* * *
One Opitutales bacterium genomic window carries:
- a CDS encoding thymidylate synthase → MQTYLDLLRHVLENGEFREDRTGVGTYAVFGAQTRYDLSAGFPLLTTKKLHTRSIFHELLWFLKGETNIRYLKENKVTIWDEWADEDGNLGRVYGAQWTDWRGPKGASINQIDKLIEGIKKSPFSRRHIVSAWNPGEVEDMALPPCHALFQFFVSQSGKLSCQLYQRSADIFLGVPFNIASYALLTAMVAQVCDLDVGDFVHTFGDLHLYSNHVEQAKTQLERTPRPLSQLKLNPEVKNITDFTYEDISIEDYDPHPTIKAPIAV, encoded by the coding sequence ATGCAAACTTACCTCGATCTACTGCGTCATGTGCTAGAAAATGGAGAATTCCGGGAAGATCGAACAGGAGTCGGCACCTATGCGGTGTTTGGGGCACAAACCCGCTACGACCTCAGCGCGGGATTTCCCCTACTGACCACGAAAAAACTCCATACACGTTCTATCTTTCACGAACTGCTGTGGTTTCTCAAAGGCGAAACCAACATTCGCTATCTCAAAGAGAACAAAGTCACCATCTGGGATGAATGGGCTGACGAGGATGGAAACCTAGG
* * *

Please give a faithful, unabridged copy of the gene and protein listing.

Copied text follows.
One Opitutales bacterium genomic window carries:
- a CDS encoding thymidylate synthase → MQTYLDLLRHVLENGEFREDRTGVGTYAVFGAQTRYDLSAGFPLLTTKKLHTRSIFHELLWFLKGETNIRYLKENKVTIWDEWADEDGNLGRVYGAQWTDWRGPKGASINQIDKLIEGIKKSPFSRRHIVSAWNPGEVEDMALPPCHALFQFFVSQSGKLSCQLYQRSADIFLGVPFNIASYALLTAMVAQVCDLDVGDFVHTFGDLHLYSNHVEQAKTQLERTPRPLSQLKLNPEVKNITDFTYEDISIEDYDPHPTIKAPIAV, encoded by the coding sequence ATGCAAACTTACCTCGATCTACTGCGTCATGTGCTAGAAAATGGAGAATTCCGGGAAGATCGAACAGGAGTCGGCACCTATGCGGTGTTTGGGGCACAAACCCGCTACGACCTCAGCGCGGGATTTCCCCTACTGACCACGAAAAAACTCCATACACGTTCTATCTTTCACGAACTGCTGTGGTTTCTCAAAGGCGAAACCAACATTCGCTATCTCAAAGAGAACAAAGTCACCATCTGGGATGAATGGGCTGACGAGGATGGAAACCTAGG